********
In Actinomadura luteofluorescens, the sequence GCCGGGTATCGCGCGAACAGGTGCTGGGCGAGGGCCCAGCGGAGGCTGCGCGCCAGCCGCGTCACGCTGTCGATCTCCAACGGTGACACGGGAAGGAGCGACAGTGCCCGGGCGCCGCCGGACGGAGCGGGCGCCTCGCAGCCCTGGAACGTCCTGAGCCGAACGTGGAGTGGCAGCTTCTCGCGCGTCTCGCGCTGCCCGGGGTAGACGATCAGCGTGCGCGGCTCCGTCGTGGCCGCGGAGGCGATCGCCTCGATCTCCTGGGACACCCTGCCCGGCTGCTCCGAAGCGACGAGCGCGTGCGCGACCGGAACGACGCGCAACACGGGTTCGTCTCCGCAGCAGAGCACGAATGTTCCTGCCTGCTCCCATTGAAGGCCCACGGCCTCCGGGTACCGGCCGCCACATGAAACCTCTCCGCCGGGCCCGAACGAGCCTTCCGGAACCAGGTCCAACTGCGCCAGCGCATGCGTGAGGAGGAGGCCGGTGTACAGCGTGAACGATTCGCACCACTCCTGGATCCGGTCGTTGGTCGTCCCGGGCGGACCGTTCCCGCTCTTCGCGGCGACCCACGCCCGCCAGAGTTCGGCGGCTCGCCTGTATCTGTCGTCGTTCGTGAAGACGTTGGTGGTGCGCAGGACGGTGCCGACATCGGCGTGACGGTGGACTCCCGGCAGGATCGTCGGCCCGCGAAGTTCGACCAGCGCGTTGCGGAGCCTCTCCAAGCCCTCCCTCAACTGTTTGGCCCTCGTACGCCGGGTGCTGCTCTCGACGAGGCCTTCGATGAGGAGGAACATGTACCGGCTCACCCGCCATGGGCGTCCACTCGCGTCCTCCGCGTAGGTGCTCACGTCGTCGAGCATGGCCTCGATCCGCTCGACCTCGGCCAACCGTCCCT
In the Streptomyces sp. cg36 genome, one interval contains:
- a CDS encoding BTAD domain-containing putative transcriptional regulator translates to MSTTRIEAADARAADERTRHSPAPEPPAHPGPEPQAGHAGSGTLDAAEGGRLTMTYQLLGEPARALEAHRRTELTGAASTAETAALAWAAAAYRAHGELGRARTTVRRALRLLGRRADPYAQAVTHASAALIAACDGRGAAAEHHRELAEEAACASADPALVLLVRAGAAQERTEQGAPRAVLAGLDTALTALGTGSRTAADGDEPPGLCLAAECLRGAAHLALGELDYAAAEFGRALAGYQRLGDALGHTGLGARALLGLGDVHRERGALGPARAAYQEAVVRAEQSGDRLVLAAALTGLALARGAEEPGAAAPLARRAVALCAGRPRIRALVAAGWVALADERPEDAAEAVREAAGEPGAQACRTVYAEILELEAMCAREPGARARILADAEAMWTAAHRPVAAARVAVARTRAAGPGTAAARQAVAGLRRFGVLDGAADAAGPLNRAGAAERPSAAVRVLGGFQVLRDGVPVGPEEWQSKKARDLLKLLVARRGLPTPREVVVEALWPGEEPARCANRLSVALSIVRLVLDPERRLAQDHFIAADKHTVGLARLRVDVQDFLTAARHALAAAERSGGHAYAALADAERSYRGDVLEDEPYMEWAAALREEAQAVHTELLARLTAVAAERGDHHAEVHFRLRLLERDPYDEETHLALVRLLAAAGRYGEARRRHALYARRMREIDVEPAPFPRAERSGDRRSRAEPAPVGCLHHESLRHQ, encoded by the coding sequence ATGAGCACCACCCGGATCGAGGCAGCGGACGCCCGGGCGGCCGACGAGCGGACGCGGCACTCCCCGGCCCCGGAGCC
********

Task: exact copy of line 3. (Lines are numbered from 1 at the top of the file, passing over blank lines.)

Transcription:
- a CDS encoding BTAD domain-containing putative transcriptional regulator translates to MSTTRIEAADARAADERTRHSPAPEPPAHPGPEPQAGHAGSGTLDAAEGGRLTMTYQLLGEPARALEAHRRTELTGAASTAETAALAWAAAAYRAHGELGRARTTVRRALRLLGRRADPYAQAVTHASAALIAACDGRGAAAEHHRELAEEAACASADPALVLLVRAGAAQERTEQGAPRAVLAGLDTALTALGTGSRTAADGDEPPGLCLAAECLRGAAHLALGELDYAAAEFGRALAGYQRLGDALGHTGLGARALLGLGDVHRERGALGPARAAYQEAVVRAEQSGDRLVLAAALTGLALARGAEEPGAAAPLARRAVALCAGRPRIRALVAAGWVALADERPEDAAEAVREAAGEPGAQACRTVYAEILELEAMCAREPGARARILADAEAMWTAAHRPVAAARVAVARTRAAGPGTAAARQAVAGLRRFGVLDGAADAAGPLNRAGAAERPSAAVRVLGGFQVLRDGVPVGPEEWQSKKARDLLKLLVARRGLPTPREVVVEALWPGEEPARCANRLSVALSIVRLVLDPERRLAQDHFIAADKHTVGLARLRVDVQDFLTAARHALAAAERSGGHAYAALADAERSYRGDVLEDEPYMEWAAALREEAQAVHTELLARLTAVAAERGDHHAEVHFRLRLLERDPYDEETHLALVRLLAAAGRYGEARRRHALYARRMREIDVEPAPFPRAERSGDRRSRAEPAPVGCLHHESLRHQ, encoded by the coding sequence ATGAGCACCACCCGGATCGAGGCAGCGGACGCCCGGGCGGCCGACGAGCGGACGCGGCACTCCCCGGCCCCGGAGCC